, NAIROBI, Kenya, Jun 29 – Thirty-four British students including one who had tested positive for the H1N1 influenza virus have been quarantined in an isolated wing of a hotel in Kisumu for observation.
Public Health Minister Beth Mugo said on Monday that a team of doctors was closely monitoring a 20 year-old medical student who developed a headache and joint pains, becoming the first case of H1N1 influenza virus in Kenya.
Samples were tested at CDC Kemri and the National Influenza Centre, she said.
“We have embarked on tracing any contacts that the students have made while in Kenya. If any of the contacts will exhibit flu-like symptoms, they will be tested and if found positive they will be appropriately managed,” the Minister said.
The student is said to have presented himself to a health facility in Kisumu after his girlfriend called him from Nottingham, United Kingdom saying she had tested positive for the disease.
The British High Commission in Nairobi said on Monday that it had been in touch with the 34 UK nationals who were under quarantine.
Spokesperson Charley Williams told Capital News that they were in constant touch with the students and their tour leader after tests done on a 20-year old in the group turned positive.
The families of the students had been notified of the developments.
“We have been in touch with the students and they are getting all the assistance they need,” Ms Williams said on phone.
She said the students were being “monitored to isolate any possible spread of the virus.”
Media reports say the UK has at least 4,000 reported cases of the H1N1 influenza virus and is viewed as a high-risk area due to high human traffic through its busy airports.
The government has dispatched some doses of Tamiflu – a drug that is administered to suppress the flu – to Kisumu incase the student whose case had been classified as mild required them.
The Public Health Minister said Kenya has slightly more than 50,000 Tamiflu doses in the stockpiles, and they would be dispatched in accordance with emerging need.
“I know there are some doctors who have been calling asking whether they can buy them and I think from the Saturday scare in Sarit centre, Kenyans are panicking; we don’t need to do that,” said Mrs Mugo.
On Saturday a Kenyan girl who studies in Britain reported to hospital after saying that she had come into contact with someone who had been infected with the flu.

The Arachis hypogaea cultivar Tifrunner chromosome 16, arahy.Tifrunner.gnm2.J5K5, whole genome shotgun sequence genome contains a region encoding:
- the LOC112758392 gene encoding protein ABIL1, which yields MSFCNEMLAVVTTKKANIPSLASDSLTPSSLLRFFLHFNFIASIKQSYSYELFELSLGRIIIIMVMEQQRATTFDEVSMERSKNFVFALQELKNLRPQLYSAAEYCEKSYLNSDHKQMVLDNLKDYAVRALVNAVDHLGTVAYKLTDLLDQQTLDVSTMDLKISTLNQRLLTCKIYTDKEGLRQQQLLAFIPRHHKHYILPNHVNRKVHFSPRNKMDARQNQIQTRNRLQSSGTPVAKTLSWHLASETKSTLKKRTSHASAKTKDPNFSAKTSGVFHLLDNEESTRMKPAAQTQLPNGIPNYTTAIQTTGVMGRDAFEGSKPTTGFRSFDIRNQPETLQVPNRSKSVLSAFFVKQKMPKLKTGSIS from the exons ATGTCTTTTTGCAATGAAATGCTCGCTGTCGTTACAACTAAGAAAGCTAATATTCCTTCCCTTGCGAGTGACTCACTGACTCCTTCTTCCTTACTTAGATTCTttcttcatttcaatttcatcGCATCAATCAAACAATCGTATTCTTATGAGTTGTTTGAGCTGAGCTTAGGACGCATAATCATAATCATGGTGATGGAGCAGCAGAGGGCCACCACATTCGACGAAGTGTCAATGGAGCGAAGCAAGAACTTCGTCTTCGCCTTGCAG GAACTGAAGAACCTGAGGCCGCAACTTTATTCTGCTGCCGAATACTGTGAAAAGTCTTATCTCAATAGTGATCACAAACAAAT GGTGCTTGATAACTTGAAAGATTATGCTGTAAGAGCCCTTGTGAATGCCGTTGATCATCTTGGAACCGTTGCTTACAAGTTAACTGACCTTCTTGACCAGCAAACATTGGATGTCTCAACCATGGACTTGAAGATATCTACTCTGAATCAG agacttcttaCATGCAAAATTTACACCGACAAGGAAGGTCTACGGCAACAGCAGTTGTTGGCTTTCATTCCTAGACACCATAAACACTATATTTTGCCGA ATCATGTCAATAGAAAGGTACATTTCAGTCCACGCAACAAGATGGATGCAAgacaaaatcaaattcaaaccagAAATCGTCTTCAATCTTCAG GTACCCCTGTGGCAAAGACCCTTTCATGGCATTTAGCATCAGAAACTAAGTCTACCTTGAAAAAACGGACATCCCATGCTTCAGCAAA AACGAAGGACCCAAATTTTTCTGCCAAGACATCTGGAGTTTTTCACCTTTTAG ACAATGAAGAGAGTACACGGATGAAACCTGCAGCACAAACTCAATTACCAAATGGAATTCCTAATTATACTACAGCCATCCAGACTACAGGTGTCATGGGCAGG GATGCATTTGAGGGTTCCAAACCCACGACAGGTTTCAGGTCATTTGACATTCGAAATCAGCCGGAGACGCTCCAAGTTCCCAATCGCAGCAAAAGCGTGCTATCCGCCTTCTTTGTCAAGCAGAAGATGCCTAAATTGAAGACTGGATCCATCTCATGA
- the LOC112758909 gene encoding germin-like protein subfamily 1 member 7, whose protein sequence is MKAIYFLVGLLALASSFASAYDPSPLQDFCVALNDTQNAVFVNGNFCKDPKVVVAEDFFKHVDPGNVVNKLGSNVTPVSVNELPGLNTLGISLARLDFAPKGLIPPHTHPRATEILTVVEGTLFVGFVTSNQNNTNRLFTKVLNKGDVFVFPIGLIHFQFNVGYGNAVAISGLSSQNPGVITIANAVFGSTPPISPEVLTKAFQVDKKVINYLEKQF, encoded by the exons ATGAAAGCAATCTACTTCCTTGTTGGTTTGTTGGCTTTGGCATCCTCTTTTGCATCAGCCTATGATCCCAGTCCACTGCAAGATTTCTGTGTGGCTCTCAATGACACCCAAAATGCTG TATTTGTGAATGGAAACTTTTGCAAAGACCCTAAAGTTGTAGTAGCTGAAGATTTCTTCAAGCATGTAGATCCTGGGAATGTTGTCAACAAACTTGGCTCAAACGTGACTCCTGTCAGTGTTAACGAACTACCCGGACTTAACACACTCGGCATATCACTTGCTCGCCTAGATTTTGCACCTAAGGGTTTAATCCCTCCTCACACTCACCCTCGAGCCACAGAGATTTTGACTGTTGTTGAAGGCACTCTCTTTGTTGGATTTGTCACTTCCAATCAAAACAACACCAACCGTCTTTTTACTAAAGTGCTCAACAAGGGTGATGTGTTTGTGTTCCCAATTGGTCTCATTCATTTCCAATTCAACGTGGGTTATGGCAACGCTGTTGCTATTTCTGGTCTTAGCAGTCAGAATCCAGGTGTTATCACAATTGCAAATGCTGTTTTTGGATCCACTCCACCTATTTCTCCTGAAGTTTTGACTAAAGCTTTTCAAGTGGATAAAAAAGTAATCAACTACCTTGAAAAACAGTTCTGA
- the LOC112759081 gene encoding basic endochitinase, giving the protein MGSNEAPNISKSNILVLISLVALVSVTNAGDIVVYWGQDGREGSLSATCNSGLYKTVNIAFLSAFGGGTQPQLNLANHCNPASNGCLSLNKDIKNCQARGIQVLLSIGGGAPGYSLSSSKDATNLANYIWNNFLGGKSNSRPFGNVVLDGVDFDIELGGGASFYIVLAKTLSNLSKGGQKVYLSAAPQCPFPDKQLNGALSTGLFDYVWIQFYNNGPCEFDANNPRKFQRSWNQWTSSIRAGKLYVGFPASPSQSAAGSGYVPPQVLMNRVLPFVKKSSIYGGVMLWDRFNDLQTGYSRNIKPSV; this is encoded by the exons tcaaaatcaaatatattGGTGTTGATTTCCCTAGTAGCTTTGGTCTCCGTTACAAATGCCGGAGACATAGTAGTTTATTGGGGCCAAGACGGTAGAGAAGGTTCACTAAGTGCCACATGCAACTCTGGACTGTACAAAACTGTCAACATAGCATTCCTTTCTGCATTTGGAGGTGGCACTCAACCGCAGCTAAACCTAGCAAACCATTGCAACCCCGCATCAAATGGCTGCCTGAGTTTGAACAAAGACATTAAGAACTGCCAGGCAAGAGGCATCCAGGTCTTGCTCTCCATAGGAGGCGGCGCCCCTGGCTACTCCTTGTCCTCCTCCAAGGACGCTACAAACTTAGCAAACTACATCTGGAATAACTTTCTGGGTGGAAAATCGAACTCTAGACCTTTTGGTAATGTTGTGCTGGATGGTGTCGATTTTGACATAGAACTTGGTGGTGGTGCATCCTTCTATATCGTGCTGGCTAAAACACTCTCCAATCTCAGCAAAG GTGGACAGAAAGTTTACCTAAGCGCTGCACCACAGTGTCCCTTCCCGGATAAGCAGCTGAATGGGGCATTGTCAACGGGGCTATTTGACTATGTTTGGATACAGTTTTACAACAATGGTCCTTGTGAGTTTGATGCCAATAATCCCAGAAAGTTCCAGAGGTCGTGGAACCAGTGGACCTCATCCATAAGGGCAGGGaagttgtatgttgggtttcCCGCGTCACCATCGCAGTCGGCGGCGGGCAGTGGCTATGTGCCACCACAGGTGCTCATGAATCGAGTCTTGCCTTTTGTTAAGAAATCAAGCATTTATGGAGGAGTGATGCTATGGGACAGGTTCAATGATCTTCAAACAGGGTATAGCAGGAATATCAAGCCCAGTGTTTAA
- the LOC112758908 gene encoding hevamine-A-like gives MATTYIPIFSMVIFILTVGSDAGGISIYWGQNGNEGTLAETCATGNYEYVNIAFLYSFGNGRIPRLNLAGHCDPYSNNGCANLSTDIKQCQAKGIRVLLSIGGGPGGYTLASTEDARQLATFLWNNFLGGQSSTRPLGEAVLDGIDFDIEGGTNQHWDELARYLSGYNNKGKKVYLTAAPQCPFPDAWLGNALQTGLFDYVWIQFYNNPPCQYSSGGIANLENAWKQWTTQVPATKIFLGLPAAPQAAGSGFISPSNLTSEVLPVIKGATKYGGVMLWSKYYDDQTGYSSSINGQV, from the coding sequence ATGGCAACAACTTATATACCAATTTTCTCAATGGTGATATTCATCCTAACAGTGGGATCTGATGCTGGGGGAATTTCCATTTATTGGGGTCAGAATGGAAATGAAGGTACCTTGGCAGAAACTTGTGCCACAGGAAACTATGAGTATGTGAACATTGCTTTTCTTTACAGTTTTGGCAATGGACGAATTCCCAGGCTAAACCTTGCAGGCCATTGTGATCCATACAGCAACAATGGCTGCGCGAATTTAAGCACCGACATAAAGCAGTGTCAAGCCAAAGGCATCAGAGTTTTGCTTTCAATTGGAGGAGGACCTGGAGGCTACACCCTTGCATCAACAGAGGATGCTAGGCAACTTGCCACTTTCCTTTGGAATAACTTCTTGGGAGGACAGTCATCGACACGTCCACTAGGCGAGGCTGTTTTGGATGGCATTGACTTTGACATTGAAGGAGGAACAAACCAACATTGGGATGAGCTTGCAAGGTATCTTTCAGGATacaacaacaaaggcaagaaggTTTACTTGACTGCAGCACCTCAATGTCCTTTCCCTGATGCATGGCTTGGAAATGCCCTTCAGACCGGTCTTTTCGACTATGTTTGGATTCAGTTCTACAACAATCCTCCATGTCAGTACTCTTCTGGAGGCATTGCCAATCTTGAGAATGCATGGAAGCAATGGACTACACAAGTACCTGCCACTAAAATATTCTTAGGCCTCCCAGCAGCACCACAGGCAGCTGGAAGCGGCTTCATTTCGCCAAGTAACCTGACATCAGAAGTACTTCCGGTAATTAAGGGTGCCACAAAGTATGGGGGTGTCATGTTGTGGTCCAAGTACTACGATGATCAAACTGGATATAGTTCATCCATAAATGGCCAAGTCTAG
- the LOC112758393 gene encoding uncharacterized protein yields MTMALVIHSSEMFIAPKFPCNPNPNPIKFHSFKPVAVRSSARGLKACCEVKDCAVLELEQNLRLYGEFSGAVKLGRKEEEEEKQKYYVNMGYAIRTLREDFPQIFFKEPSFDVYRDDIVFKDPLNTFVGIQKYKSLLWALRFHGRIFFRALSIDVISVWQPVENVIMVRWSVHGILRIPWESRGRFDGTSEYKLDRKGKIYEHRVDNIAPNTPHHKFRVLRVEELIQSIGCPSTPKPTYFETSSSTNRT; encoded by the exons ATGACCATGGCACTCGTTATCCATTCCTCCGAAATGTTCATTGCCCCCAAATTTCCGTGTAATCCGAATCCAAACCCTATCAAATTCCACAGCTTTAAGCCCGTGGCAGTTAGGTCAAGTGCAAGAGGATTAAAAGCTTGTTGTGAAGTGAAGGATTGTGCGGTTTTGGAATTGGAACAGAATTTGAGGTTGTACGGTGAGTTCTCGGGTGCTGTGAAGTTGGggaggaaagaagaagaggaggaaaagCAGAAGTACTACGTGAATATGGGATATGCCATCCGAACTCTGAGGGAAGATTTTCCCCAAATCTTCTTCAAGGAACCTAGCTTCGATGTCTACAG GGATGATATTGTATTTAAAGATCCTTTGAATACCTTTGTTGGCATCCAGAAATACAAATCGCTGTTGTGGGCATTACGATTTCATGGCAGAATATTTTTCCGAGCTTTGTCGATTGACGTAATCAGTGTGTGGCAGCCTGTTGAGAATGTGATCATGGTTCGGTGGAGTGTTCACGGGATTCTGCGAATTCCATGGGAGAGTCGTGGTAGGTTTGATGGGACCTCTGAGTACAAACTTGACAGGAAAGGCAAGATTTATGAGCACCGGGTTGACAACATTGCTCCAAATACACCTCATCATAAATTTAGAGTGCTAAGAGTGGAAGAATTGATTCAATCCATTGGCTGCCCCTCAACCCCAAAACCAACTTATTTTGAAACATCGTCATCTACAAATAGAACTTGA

Her tests however turned negative.
According to the World Health Organisation (WHO), Tamiflu does not cure; it just reduces the severity of the disease thus managing it.
Currently there is no vaccine available to protect against the H1N1 influenza virus which was first reported in Mexico in April spreading fast to other parts of the world.
WHO has previously said it was in the process of producing a vaccine but it would take about six months from the time the first case was reported.
Following Monday’s confirmation, the government had now put in place a heightened alert for the flu.
The new strain is believed to be caused by a mutated H5N1 strain virus subtype, which also causes bird flu.
The new form contains DNA sequences from human and avian influenza viruses, as well as from other strains of swine influenza.
The new strain, which is transmitted from human to human, has not circulated previously in humans. The virus is contagious, spreading easily from one person to another and from one country to another.
In mid this month, the WHO raised the Pandemic alert status from phase 5 to phase 6, which meant that the disease had reached the emergency level.
According to its website, by Friday, there were 59,814 confirmed cases of the swine flu around the world. 263 people have died of the disease.
Young people under the age of 25 years are the main casualties in all the countries.
A similar outbreak occurred in 1918 but was more severe than the current epidemic but the WHO warned that this may change hence the need for more vigilance.
Kenyans can get more information on the disease through the following contacts: 0722- 331 548,020-204 0542, 271 8292.